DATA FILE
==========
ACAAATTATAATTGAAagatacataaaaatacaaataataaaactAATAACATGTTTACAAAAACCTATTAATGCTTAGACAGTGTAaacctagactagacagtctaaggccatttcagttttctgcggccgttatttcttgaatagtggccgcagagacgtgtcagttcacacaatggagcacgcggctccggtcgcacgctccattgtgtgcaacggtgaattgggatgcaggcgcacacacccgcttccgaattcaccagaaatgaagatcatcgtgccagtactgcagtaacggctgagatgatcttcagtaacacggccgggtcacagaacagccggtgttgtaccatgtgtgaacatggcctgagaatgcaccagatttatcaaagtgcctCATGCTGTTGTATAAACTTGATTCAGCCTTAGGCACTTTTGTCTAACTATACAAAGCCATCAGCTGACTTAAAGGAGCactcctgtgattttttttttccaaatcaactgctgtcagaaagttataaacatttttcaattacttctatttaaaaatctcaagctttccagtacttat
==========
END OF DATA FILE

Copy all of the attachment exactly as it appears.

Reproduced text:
ACAAATTATAATTGAAagatacataaaaatacaaataataaaactAATAACATGTTTACAAAAACCTATTAATGCTTAGACAGTGTAaacctagactagacagtctaaggccatttcagttttctgcggccgttatttcttgaatagtggccgcagagacgtgtcagttcacacaatggagcacgcggctccggtcgcacgctccattgtgtgcaacggtgaattgggatgcaggcgcacacacccgcttccgaattcaccagaaatgaagatcatcgtgccagtactgcagtaacggctgagatgatcttcagtaacacggccgggtcacagaacagccggtgttgtaccatgtgtgaacatggcctgagaatgcaccagatttatcaaagtgcctCATGCTGTTGTATAAACTTGATTCAGCCTTAGGCACTTTTGTCTAACTATACAAAGCCATCAGCTGACTTAAAGGAGCactcctgtgattttttttttccaaatcaactgctgtcagaaagttataaacatttttcaattacttctatttaaaaatctcaagctttccagtacttat